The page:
After what seems like a break, the popular hybrid note market is back in action.
Once again investors desperately seeking income appear to be prepared to take whatever interest rate is on offer no matter the risk involved, as shown by CBA’s last three hybrids, the CBAPD, CBAPE and its latest, the CBAPF also known as Perls IX.
Reflecting prevailing markets conditions at the time of the issue, margins offered over the benchmark BBSW varied wildly, from 2.8 percent per annum for the CBAPD, 5.2 percent for the CBAPE to 3.9 percent for the CBAPF. Setting the price is a mix of interpreting the margins being paid in the Australian credit markets as well as overseas markets and weighing risk and other costs of issuing debt and equity.
|CBA hybrids||Margin (%)|
Source: FIIG Securities
In reality, banks looking to raise funds shop around, just like you would if you were looking to take out a new home loan. They want the lowest rates possible to reduce costs and increase profits and dividends.
CBA, as the nation’s biggest bank, can move the market. It’s a surprise then that the rate it offered for its latest deal the Perls IX (ASX: CBAPF), was slightly higher than existing comparable hybrids, making it more attractive to investors. But, after the disastrous CBAPD issue, with the tightest margin of any of the new style Basel III hybrids and the negative press, CBA would have been keen not to re-offend.
Recent negative press regarding failure to payout trauma victims and a Deloitte report released yesterday by the bank into CommInsure’s claims handling practices, may have contributed to the better than expected margin.
The Perls IX was successful in raising $1.45 billion, well over its $750 million target.
Challenger are the next to issue and hope to raise $350 million at a bookbuild margin between 4.4 percent and 4.6 percent with six years to optional exchange in May 2023. This is a decent uplift from a conservative institution and should see it easily reach its target.
While assessing how the prices are set is interesting, what matters is whether the reward is appropriate for the risk involved.
One way to try and work out if the reward is appropriate for the risk is to look at the additional risk and reward over the lower risk subordinated notes the NAB recently announced. The range they quoted for the notes is 2.20 to 2.30 percent per annum over the benchmark.
|Bonds versus hybrids||First call||Final maturity||Margin/ range (%)|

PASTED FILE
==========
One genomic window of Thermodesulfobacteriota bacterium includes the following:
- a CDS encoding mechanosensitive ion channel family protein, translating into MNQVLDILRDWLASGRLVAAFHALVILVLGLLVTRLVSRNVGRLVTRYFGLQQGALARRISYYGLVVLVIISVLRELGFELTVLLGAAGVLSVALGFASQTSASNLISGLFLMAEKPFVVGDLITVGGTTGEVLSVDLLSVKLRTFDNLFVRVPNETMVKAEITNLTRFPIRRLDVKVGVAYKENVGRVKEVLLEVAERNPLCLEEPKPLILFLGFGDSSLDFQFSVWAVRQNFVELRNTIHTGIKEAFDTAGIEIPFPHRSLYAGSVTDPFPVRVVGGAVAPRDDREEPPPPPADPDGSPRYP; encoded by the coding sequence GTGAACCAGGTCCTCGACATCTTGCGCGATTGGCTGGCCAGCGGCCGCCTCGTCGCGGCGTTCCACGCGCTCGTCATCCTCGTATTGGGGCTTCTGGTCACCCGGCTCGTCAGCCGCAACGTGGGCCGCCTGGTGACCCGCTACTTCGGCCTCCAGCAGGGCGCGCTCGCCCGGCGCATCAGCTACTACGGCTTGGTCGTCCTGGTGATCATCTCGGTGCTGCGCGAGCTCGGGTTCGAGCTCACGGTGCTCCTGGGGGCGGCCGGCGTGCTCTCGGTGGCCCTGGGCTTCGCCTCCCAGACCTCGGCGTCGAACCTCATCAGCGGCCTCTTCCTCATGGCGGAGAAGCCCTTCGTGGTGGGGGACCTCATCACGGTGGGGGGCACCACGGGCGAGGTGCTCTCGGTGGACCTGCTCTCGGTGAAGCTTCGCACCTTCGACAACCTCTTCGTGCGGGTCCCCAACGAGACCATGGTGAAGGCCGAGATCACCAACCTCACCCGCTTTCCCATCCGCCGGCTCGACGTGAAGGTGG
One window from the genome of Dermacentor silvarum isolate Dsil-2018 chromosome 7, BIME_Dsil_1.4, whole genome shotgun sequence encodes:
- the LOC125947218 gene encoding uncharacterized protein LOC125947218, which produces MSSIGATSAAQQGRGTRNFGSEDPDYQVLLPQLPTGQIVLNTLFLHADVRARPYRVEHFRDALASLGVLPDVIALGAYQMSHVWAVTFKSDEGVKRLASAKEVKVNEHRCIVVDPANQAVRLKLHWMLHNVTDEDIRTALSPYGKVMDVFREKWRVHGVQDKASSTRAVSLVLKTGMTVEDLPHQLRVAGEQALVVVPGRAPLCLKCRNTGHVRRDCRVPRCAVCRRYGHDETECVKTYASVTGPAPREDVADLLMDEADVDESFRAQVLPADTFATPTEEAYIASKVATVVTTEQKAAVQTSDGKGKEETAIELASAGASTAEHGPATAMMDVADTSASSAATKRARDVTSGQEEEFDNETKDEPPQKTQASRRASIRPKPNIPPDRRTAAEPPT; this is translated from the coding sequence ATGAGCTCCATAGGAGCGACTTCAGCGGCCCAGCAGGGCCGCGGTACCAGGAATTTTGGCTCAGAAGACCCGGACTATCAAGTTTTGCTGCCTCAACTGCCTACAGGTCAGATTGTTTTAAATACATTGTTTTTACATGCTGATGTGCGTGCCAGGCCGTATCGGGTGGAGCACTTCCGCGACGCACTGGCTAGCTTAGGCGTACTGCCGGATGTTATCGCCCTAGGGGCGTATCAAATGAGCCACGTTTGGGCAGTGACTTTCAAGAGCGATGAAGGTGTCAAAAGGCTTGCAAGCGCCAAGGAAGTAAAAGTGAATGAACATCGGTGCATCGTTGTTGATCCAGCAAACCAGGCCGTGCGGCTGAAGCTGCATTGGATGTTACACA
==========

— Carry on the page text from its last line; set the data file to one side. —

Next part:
|NAB subordinated notes (bond)||September 2023||September 2028||2.20 to 2.30|
|CBA Perls IX (hybrid)||March 2022||Perpetual||3.90|
|Challenger (hybrid)||May 2023||Perpetual||4.40 to 4.60|
Source: FIIG Securities
Like the CBA hybrid, the NAB notes were also offered at a premium, making both attractive to investors.
CBA offered an extra 1.7 percent per annum over the NAB note for the additional risk. Is it enough?
Both returns are floating rate.
The excess spread offered by the hybrid over the NAB subordinated note compensates for the following:
- The hybrid is higher risk, hybrid investors would lose capital before bond holders, so over the life of the hybrid, investors should expect greater price volatility compared to the bond.
- In case of a stressed event, hybrid investors may find it hard to exit if they need the cash. The bond may also be harder to sell but the known maturity date adds comfort.
- There is a chance that the CBA hybrid is not called at the first opportunity in March 2022 and becomes perpetual with no maturity date, which I consider unlikely but remains a possibility with the prospectus clearly stating the securities are perpetual. The NAB note also has a call date in September 2023 but does have a final maturity date five years later in September 2028, when NAB is bound to repay the note.
- The hybrid distribution can be deferred and is non-cumulative, whereas the interest payments on the bonds are legal obligations and cannot be deferred. While the risk of CBA reducing or not paying distributions may be considered low, it should be factored in when assessing risk.
- Both the hybrid and the bond can be converted to shares if APRA deem either bank “non-viable”. This is very unlikely. So too is the possibility that CBA breaches its minimum 5.125 percent capital requirement and the hybrids convert to shares, but the risk exists and as investors you should be compensated for it. As capital levels approach the trigger, APRA would step in and restrict distributions on the hybrid, and this is perhaps a little more likely.
The hybrid is closer in risk to the shares, it can forgo distributions and may never be repaid – the franking credits reiterate the relationship. It takes on all the downside risk of the shares but enjoys none of the possible ‘blue sky’ upside. The hybrid is far more complex and I think the complexity in its own right deserves extra compensation.
I’m a risk averse investor, so have a natural tendency to prefer the lower risk NAB note. I wouldn’t invest in the new CBA hybrid, as I think there’s enough evidence that the banks need to raise more capital – so expect further issues to come to the market which, as has just been demonstrated by Challenger, could be at a premium to the prevailing CBA rate.
I know there are some avid hybrid investors in the market and hybrids certainly deserve consideration as part of a balanced portfolio but would caution against counting on them to perform in stressed markets, as they do not offer the same defensive characteristics that you can find in bonds.
One thing is for sure, the banks still need to raise further capital so in the highly unlikely event that you miss out on an allocation to either of these investments, there’s likely to be plenty more just around the corner.